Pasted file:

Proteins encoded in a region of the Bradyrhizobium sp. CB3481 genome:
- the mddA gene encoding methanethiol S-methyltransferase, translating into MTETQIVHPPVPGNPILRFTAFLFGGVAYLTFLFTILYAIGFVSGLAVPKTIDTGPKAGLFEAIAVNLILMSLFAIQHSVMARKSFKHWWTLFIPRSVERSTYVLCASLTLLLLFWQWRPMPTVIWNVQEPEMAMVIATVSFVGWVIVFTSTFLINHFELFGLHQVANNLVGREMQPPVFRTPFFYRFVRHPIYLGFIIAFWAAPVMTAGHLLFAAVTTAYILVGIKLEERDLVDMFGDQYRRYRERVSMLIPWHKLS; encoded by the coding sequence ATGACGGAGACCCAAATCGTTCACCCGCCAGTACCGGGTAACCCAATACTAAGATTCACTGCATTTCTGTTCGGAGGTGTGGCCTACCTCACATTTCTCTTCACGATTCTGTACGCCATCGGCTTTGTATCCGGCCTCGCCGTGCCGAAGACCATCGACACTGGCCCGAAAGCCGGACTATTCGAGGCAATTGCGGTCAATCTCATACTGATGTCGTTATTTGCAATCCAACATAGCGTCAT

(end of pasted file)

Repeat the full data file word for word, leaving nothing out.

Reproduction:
Proteins encoded in a region of the Bradyrhizobium sp. CB3481 genome:
- the mddA gene encoding methanethiol S-methyltransferase, translating into MTETQIVHPPVPGNPILRFTAFLFGGVAYLTFLFTILYAIGFVSGLAVPKTIDTGPKAGLFEAIAVNLILMSLFAIQHSVMARKSFKHWWTLFIPRSVERSTYVLCASLTLLLLFWQWRPMPTVIWNVQEPEMAMVIATVSFVGWVIVFTSTFLINHFELFGLHQVANNLVGREMQPPVFRTPFFYRFVRHPIYLGFIIAFWAAPVMTAGHLLFAAVTTAYILVGIKLEERDLVDMFGDQYRRYRERVSMLIPWHKLS; encoded by the coding sequence ATGACGGAGACCCAAATCGTTCACCCGCCAGTACCGGGTAACCCAATACTAAGATTCACTGCATTTCTGTTCGGAGGTGTGGCCTACCTCACATTTCTCTTCACGATTCTGTACGCCATCGGCTTTGTATCCGGCCTCGCCGTGCCGAAGACCATCGACACTGGCCCGAAAGCCGGACTATTCGAGGCAATTGCGGTCAATCTCATACTGATGTCGTTATTTGCAATCCAACATAGCGTCAT